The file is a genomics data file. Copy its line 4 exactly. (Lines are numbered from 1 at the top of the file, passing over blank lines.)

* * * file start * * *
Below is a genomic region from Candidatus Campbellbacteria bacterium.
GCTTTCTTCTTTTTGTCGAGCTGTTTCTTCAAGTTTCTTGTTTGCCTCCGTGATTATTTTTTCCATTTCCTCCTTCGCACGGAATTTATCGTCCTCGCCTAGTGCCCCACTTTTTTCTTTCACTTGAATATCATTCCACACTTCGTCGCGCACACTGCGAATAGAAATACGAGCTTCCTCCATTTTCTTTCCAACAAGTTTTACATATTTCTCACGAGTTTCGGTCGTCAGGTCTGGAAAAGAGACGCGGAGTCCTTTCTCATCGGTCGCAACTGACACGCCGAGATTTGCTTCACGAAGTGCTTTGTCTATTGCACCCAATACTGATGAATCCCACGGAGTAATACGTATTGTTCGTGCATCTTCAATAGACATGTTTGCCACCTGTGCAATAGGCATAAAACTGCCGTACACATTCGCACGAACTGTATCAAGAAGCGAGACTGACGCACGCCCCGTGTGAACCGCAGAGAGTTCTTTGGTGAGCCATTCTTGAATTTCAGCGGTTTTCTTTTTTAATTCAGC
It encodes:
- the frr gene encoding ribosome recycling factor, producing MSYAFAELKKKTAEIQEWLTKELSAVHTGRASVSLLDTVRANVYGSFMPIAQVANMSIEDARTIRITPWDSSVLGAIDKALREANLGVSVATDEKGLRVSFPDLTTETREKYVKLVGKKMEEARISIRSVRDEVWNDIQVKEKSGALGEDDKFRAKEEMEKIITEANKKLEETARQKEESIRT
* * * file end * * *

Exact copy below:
- the frr gene encoding ribosome recycling factor, producing MSYAFAELKKKTAEIQEWLTKELSAVHTGRASVSLLDTVRANVYGSFMPIAQVANMSIEDARTIRITPWDSSVLGAIDKALREANLGVSVATDEKGLRVSFPDLTTETREKYVKLVGKKMEEARISIRSVRDEVWNDIQVKEKSGALGEDDKFRAKEEMEKIITEANKKLEETARQKEESIRT